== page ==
Wednesday, 3 February 2016

Matthew Parris: Tintin & Me

Shockwaves ran through continental Europe. The Belgian press were in uproar. Nannies in English stately homes wept openly. Everyone can remember where they were on that morning seven years ago when I outed Tintin in The Times.

Once aired, the theory was obvious, irrefutable. It stared us in the face. An androgynous youth with an extravagant quiff, formerly of the boy scouts, moves in to the country house of a retired middle-aged sailor — his best friends two chaps in matching “his’”and “his” outfits and his only known female friends an opera diva and a curler-wearing virago. Hello? as they say. Tintin’s mincing white toy dog turns out to be almost the only heterosexual male among the leading characters of Tintin’s creator Hergé.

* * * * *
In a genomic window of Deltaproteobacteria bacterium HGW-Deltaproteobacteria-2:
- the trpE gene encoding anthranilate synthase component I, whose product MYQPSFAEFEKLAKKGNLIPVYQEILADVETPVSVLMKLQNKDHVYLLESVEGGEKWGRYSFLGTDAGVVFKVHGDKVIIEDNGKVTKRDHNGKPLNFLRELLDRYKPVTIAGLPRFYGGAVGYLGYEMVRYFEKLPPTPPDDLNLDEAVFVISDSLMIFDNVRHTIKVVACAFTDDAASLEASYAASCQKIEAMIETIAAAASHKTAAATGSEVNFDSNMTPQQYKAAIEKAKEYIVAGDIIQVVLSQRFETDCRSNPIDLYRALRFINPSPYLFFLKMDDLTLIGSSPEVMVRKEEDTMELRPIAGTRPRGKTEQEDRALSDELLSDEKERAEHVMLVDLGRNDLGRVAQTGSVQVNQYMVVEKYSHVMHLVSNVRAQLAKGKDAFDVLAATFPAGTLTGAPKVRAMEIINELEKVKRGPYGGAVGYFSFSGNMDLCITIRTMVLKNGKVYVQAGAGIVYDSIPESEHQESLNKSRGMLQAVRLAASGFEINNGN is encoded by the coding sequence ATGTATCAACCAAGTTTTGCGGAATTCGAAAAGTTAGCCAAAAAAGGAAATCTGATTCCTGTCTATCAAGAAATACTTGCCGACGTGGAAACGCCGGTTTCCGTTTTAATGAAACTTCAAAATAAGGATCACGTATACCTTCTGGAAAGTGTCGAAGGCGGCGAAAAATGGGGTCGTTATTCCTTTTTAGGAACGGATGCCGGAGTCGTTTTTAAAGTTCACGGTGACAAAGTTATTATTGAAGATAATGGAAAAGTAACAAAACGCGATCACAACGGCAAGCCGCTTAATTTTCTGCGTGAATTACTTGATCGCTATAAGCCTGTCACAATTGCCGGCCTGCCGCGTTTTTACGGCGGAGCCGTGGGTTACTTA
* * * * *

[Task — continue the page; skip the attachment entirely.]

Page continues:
And Tintin’s love-interest? A Chinese boy called Chang Chong-Chen, of a mystical frame of mind, who he rescues from drowning, who appears in his dreams, and who (near the end of Hergé’s writing career) Tintin risks his life to rescue in Tibet. Believing Chang dead, Tintin weeps: only three times in his life is he seen to cry.

Hergé wrote Tintin in Tibet after a nervous breakdown, and separating from his wife. As a young man Hergé had had an intense friendship with a young Chinese student, whom this most reserved Belgian described as a kind of soulmate.

This last fact I had not known, but learnt last Thursday at the Tintin exhibition just ended at Somerset House in London. For Tintinologists the exhibition was full of interest, but I have to report that the truth about our young hero’s life was completely suppressed. Not a hint. Not even an acknowledgment of rumour. Has my whole career in journalism, my seven years as a trustee of Index on Censorship, all been in vain? 

Maffew Parrish in ver Times. 

Maybe best to keep your wank fantasies to yourself, Matthew.

1 comment:

  1. I agree. What a completely horrible picture that is :(